The position of the Father remains constant through out His dealings with his older and younger sons. He remains calm while giving his younger son free will and still remains as his Father. A Father's love is faithful and true, even though He must count his son dead. In dealing with the older son, the Father is reassuring, loving and faithful.

We could see this story in another perspective as well. We could think of the righteous line of God, the Jewish nation, as opposed to the Canaanite/gentile line. Jews could be considered the older brother and the gentiles as the younger brother that commit prostitution with other gods. The return is found in Acts 10:1-34 with Cornelius and his household. In Zechariah 14:21 we see the full culmination in the "Day of the Lord," the restoration of the relationship to the Father with the believing gentile/Canaanite line. "And on that day there will no longer be a Canaanite in the house of the Lord Almighty."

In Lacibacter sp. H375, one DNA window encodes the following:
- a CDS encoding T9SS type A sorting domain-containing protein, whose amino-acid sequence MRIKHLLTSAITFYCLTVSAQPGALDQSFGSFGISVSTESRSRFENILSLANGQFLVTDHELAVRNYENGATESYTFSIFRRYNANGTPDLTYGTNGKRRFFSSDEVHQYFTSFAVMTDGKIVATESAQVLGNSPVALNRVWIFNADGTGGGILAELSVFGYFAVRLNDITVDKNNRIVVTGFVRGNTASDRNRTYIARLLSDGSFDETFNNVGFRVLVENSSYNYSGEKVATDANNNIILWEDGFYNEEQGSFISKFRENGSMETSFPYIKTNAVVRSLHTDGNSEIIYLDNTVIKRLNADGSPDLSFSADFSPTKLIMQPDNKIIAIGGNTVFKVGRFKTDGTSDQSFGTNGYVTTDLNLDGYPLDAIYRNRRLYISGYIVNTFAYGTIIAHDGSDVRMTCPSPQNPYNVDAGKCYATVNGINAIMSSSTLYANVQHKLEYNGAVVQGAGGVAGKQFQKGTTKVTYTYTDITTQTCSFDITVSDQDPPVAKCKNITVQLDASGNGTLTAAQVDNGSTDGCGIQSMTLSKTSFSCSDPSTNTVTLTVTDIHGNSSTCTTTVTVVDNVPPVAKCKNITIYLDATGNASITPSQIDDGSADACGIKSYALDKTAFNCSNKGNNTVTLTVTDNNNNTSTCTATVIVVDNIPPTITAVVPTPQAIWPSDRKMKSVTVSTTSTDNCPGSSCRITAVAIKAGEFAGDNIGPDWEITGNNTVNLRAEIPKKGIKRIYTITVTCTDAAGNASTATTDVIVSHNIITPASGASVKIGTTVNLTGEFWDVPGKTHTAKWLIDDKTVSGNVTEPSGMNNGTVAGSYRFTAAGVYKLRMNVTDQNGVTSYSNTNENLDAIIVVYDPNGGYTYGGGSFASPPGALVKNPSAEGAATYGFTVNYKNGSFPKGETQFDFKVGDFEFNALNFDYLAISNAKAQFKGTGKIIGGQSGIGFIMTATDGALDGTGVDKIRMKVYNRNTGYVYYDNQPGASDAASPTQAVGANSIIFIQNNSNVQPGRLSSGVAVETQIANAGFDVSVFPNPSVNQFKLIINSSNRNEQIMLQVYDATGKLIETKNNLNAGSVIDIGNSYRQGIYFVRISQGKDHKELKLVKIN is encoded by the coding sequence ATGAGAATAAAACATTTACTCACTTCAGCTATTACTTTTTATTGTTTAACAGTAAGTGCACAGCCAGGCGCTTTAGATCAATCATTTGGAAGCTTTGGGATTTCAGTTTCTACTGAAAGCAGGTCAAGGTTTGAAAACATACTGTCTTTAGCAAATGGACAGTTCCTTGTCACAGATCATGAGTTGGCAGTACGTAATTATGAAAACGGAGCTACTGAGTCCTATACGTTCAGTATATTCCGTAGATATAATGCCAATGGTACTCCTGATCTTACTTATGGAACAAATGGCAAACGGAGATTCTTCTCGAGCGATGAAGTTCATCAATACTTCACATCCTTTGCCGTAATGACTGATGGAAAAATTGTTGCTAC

The haunting words of Ecclesiastes 1:9, "What has been will be again, what has been done will be done again; there is nothing new under the sun," will bring me to the last perspective I wish to present. After the household was united in Acts 10:1-34 the older brother/Jews and younger brother/non-Jews lived in harmony for several years. They went to the Temple to worship, they followed the instructions of Torah, thus, living in a way that was pleasing to their Father.